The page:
This Article is inspired by a problem that appeared recently in the American Mathematical Monthly, namely 11972 in [1, p. 369]. The problem asks the readers to prove that if r is the inradius of a tetrahedron, and if r1, r2, r3, r4 are its exradii, then
By taking r = r1 = r2 = r3 = r4 = 1, one sees that (1) is not true for all positive numbers r, r1, r2, r3, r4. This is not surprising, since r is dependent on r1, r2, r3, r4 by the elegant relation
which we shall prove in Theorem 2 below; see also, for example, [2, (5), §266, p. 92], [3. §41, 2°, (1), p. 76] and [4, Problem 6′(i), p. 39]. Using this relation, one can rewrite (1) as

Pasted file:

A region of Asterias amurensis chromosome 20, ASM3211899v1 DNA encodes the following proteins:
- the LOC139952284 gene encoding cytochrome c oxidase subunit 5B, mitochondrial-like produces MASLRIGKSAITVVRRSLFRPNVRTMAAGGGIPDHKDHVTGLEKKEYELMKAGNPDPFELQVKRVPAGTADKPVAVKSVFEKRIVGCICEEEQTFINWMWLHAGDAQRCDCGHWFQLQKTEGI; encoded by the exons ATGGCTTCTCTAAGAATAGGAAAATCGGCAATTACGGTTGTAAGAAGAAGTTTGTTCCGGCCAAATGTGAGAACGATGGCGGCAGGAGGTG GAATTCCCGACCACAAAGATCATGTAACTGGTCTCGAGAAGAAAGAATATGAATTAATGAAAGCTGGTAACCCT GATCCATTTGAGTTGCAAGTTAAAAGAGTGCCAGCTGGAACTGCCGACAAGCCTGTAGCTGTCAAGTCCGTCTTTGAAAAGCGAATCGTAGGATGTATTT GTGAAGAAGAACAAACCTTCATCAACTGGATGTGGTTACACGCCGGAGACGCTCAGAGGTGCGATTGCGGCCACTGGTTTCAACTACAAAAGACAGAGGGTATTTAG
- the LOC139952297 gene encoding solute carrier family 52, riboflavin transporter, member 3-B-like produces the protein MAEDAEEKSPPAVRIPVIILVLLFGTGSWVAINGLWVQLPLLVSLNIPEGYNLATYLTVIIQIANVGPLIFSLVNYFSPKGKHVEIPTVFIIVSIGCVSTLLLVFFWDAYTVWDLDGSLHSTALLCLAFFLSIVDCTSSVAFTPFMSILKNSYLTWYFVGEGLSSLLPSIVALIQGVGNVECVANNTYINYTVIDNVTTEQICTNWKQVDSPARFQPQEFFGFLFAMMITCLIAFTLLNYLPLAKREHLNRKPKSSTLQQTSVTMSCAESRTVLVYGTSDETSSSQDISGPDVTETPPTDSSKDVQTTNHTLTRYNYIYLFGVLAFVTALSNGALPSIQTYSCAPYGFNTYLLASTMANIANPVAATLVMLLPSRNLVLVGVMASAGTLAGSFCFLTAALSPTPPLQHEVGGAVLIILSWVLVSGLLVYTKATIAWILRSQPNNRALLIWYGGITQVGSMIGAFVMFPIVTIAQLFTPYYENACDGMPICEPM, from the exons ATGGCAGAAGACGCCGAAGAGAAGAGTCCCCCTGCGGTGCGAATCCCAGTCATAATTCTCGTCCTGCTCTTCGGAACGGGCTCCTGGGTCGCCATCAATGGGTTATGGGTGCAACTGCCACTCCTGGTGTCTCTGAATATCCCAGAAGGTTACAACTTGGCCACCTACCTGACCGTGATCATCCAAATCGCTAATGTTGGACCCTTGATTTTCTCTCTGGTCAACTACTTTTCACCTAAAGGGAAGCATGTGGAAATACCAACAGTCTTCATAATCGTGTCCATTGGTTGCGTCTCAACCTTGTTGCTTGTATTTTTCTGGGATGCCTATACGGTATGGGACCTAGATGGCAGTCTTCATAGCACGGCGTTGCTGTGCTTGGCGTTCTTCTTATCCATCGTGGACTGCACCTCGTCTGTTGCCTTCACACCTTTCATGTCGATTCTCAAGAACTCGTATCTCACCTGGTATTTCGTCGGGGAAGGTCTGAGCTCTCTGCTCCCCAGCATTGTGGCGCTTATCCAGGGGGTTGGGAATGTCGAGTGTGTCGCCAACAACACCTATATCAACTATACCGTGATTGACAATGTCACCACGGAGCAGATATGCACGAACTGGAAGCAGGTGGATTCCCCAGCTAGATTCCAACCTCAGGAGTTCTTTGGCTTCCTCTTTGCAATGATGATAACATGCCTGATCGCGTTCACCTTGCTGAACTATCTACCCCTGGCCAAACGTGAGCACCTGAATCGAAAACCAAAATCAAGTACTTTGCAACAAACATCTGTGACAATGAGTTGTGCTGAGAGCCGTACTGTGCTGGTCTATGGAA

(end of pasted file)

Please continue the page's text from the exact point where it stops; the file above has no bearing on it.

Intuitively, the four numbers r1, r2, r3, r4 are independent, and one may thus ask whether the inequality (3) holds for all positive numbers r1, r2, r3, r4 regardless of being the exradii of some tetrahedron or not.